Harry Hemingway, MBBChir; Ruoling Chen, MD; Cornelia Junghans, PhD; Adam Timmis, MBBChir; Sandra Eldridge, PhD; Nick Black, MD; Paul Shekelle, MD; Gene Feder, MD
Acknowledgment: The authors thank the members of the 2 panels: specialists Khalid Barakat (Wexham Park), Alison Calver (Southampton), Kieron Daly (Galway), Mary Heber (Telford), Rob Henderson (Nottingham), Diana Holdright (London), Bruce Keogh (Birmingham), Patrick Magee (London), Stuart Pringle (Dundee), Jeremy Sayer (Harlow), Jane Skinner (Newcastle), and Adam Timmis (London) and family physicians Naureen Bhatti (London), Peter Brindle (Bristol), Nick Dunn (Southampton), Martin Eccles (Newcastle), Tom Fahey (Dundee), Gene Feder (London), Richard McManus (Birmingham), Andrew Murphy (Galway), Neville Purssell (London), and Judy Shakespeare (Oxford).
Grant Support: By the United Kingdom Department of Health's Policy Research Programme and the NHS Research and Development Service Delivery and Organisation Programme. Dr. Hemingway was supported by a Public Health Career Scientist Award from the Department of Health.
Potential Financial Conflicts of Interest: None disclosed.
Reproducible Research Statement:Study protocol: Published elsewhere (11). Statistical code: Available from Dr. Chen (e-mail, email@example.com). Data set: Requests to use the data set for research should be directed to Dr. Timmis (e-mail, firstname.lastname@example.org).
Requests for Single Reprints: Harry Hemingway, MBBChir, University College London Medical School, 1-19 Torrington Place, London WC1E 6BT, United Kingdom; e-mail, email@example.com.
Current Author Addresses: Drs. Hemingway, Chen, and Junghans: Department of Epidemiology and Public Health, University College London Medical School, 1-19 Torrington Place, London WC1E 6BT, United Kingdom.
Dr. Timmis: Department of Cardiology, The London Chest Hospital, Barts and the London NHS Trust, Bonner Road, London E2 9JX, United Kingdom.
Dr. Eldridge: Centre for Health Sciences, Barts and the London NHS Trust, Queen Mary's School of Medicine and Dentistry, Old Medical College Building, Turner Street, London E1 2AD, United Kingdom.
Dr. Black: Department of Public Health and Policy, London School of Hygiene and Tropical Medicine, Keppel Street, London WC1E 7HT, United Kingdom.
Dr. Shekelle: RAND Health, Evidence-based Practice Center, 1776 Main Street, Santa Monica, CA 90407.
Dr. Feder: Academic Unit of Primary Care, University of Bristol, 25 Belgrave Road London BS8 2AA, United Kingdom.
Author Contributions: Conception and design: H. Hemingway, C. Junghans, A. Timmis, N. Black, P. Shekelle, G. Feder.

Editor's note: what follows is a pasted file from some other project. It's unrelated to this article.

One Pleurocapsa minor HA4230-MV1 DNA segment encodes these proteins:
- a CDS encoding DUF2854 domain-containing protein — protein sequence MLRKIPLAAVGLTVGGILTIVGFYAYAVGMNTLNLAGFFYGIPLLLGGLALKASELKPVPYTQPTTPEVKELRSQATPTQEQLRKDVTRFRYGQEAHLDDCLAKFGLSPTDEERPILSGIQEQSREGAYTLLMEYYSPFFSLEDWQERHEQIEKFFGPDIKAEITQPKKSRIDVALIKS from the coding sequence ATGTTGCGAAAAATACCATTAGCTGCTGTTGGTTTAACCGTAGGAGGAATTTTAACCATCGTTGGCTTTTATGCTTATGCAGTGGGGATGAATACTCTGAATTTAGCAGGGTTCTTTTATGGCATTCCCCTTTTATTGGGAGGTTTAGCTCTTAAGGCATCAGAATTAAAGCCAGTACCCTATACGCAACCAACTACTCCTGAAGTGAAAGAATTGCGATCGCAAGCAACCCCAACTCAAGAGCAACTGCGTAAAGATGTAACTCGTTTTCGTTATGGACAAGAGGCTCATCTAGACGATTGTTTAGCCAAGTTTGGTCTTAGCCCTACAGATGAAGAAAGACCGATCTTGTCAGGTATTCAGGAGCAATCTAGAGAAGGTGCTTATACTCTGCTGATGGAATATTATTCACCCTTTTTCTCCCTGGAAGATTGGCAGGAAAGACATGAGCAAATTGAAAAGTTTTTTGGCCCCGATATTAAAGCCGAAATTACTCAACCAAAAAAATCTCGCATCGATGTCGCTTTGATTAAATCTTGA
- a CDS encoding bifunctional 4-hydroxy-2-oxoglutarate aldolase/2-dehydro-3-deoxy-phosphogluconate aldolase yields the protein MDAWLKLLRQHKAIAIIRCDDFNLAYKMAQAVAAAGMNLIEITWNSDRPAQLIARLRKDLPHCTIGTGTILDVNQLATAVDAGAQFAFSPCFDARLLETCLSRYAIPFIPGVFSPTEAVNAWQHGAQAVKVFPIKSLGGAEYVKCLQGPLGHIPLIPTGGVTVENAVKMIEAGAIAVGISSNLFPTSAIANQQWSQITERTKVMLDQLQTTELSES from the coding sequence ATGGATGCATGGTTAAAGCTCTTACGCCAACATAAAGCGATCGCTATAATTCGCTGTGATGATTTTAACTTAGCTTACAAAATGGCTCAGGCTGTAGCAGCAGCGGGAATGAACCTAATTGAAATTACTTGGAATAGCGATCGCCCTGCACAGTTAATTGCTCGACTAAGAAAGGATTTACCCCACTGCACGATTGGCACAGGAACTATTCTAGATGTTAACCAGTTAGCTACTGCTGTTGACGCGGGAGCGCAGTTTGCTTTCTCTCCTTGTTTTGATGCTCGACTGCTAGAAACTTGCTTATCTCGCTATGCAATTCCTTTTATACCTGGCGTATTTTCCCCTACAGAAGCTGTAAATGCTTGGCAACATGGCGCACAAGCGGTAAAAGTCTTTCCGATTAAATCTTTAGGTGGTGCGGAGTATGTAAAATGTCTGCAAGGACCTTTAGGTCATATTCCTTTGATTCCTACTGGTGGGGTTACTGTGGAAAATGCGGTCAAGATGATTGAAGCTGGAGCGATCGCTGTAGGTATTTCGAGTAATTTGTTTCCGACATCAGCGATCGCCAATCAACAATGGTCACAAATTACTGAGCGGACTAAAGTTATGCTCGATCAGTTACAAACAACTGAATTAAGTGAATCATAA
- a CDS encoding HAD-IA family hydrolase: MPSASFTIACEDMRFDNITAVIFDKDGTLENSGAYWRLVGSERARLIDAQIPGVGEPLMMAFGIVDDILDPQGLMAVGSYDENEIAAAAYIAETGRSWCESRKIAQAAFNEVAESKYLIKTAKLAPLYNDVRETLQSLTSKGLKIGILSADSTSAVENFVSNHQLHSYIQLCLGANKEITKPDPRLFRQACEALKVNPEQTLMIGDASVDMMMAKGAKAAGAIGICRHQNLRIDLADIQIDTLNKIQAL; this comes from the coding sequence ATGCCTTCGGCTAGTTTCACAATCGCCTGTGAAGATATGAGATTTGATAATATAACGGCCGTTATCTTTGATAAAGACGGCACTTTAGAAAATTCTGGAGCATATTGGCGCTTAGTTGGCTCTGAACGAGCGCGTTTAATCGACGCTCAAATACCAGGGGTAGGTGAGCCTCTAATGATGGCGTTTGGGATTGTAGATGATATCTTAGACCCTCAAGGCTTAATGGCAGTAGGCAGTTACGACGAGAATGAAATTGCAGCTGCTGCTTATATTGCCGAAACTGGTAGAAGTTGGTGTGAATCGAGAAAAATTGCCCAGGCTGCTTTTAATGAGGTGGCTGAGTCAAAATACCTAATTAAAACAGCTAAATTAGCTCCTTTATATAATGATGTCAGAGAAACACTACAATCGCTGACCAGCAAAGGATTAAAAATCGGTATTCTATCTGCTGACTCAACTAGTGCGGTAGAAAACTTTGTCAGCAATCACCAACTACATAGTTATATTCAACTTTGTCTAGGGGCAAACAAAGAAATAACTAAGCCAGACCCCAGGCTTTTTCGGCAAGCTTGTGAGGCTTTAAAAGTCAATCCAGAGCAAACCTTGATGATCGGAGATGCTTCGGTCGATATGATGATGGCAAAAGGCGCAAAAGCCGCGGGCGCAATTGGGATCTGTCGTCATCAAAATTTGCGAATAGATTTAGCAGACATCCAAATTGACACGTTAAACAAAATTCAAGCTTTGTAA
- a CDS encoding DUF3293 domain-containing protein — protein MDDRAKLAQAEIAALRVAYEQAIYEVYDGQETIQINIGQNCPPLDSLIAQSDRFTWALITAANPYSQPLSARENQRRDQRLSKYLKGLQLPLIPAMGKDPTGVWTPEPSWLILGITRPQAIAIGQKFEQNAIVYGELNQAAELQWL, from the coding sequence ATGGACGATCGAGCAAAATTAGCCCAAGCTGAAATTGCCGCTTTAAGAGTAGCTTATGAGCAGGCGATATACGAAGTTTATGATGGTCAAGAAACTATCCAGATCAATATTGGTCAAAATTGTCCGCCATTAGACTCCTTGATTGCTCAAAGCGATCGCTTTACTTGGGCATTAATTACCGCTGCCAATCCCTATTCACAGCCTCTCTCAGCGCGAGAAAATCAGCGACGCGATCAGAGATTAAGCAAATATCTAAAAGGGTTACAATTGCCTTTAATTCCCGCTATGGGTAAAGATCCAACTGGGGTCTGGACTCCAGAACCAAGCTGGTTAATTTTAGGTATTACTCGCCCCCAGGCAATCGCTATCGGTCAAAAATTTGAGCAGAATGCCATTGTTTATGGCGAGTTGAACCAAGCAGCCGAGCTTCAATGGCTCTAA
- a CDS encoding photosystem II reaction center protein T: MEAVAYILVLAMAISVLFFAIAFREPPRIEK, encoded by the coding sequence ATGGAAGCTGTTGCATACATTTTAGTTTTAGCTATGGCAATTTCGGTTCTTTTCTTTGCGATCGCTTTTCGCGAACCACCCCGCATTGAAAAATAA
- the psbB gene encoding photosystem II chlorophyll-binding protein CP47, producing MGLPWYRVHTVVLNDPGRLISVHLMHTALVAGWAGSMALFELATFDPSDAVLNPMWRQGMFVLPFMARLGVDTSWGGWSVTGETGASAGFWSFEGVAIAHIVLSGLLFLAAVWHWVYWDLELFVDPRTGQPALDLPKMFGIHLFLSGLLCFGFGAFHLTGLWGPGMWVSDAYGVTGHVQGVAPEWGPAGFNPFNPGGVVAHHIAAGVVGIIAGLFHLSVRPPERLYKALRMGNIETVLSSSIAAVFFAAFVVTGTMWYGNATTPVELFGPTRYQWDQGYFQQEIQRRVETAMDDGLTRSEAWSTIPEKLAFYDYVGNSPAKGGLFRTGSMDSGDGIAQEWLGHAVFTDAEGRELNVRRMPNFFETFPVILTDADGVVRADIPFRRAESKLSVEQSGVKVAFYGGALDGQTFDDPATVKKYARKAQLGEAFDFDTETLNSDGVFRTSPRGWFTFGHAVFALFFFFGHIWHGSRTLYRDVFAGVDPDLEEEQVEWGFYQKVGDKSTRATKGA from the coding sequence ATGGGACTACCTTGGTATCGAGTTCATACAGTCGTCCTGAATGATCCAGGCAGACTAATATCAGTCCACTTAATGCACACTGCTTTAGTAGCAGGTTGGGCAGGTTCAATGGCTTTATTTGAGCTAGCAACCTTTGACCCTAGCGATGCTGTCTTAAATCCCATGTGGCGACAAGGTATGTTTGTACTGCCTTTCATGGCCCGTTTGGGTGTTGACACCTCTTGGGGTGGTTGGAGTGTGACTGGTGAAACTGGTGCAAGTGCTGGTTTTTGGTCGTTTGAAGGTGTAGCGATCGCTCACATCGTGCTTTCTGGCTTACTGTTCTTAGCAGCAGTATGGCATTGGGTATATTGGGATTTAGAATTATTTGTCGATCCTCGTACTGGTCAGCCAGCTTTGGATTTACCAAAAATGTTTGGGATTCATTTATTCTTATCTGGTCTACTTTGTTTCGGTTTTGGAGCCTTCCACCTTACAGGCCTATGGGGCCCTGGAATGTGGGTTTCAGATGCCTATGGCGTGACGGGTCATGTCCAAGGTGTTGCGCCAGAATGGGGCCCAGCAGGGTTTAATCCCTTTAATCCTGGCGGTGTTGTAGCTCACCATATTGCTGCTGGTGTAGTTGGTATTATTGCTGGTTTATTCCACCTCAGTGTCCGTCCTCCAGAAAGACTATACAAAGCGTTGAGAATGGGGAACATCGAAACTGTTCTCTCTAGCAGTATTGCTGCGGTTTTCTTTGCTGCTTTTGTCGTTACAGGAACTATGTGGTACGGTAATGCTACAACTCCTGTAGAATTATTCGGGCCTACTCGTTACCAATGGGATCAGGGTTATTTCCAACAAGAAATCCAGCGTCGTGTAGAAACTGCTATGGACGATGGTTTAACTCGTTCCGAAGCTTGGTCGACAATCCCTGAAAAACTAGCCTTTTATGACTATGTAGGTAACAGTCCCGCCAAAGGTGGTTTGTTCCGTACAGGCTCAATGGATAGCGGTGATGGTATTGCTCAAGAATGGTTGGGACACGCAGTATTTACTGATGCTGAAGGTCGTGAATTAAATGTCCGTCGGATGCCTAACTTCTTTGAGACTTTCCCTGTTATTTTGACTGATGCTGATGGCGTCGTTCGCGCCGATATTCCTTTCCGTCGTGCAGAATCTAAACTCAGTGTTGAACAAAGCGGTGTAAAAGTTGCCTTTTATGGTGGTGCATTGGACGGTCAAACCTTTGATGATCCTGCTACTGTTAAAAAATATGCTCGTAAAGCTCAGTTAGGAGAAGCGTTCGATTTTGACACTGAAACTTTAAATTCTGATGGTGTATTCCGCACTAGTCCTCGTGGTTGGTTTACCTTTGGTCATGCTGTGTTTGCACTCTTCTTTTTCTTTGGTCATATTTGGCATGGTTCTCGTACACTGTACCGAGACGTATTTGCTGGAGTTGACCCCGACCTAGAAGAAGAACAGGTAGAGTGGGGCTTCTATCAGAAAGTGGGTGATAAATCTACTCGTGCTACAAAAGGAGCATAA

Analysis and interpretation of the data: H. Hemingway, R. Chen, C. Junghans, A. Timmis, S. Eldridge, G. Feder.
Drafting of the article: H. Hemingway, S. Eldridge.
Critical revision of the article for important intellectual content: H. Hemingway, C. Junghans, A. Timmis, S. Eldridge, N. Black, P. Shekelle, G. Feder.
Final approval of the article: H. Hemingway, R. Chen, C. Junghans, A. Timmis, S. Eldridge, N. Black, P. Shekelle, G. Feder.
Provision of study materials or patients: A. Timmis.
Statistical expertise: R. Chen, S. Eldridge.
Obtaining of funding: H. Hemingway, C. Junghans.
Collection and assembly of data: H. Hemingway, S. Eldridge, A. Timmis.
Evaluated criteria for tailoring the decision to perform coronary angiography in specific clinical scenarios are lacking.
To determine the reliability and prognostic validity of patient-specific appropriateness criteria for coronary angiography among patients with suspected angina pectoris.
Prospective observational study. Two independent panels of clinicians scored 2400 patient-specific indications for coronary angiography as inappropriate, uncertain, or appropriate. Using a simple computer algorithm, patients were matched to 1 of these indications.
6 urban ambulatory care clinics in the United Kingdom.
9356 consecutive patients with recent-onset chest pain in whom stable angina was suspected.
Appropriateness ratings and clinical outcomes (coronary death and acute coronary syndrome events) over a median of 3 years of follow-up.
660 coronary deaths or acute coronary syndrome events occurred. Agreement between the 2 panels (reliability) on appropriateness category was moderate (weighted κ = 0.58; P < 0.001). Use of subsequent angiography was strongly related to appropriateness category (P for linear trend <0.001) according to scores from either panel. Among patients judged as appropriate candidates for angiography, underuse was common (57% according to panel A and 71.3% according to panel B), and not undergoing coronary angiography was associated with higher coronary event rates than was undergoing the procedure. The hazard ratio after adjustment for age, sex, exercise electrocardiography result, and secondary prevention medication was similar according to panel A (2.78 [95% CI, 1.77 to 4.37]) and panel B (2.47 [CI, 1.72 to 3.55]).
The study was too small to assess the relationship of angiography with coronary death and did not assess the reasons why patients did not receive angiography.
Appropriateness scores offer prognostically valid criteria for judging which specific patients might benefit from coronary angiography. Patient-specific appropriateness scores help pinpoint areas where judgments diverge and are a promising tool for making guidelines more effective.
Hemingway H, Chen R, Junghans C, Timmis A, Eldridge S, Black N, et al. Appropriateness Criteria for Coronary Angiography in Angina: Reliability and Validity. Ann Intern Med. ;149:221–231. doi: 10.7326/0003-4819-149-4-200808190-00003
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Published: Ann Intern Med. 2008;149(4):221-231.
Cardiac Diagnosis and Imaging, Cardiology, Coronary Heart Disease.
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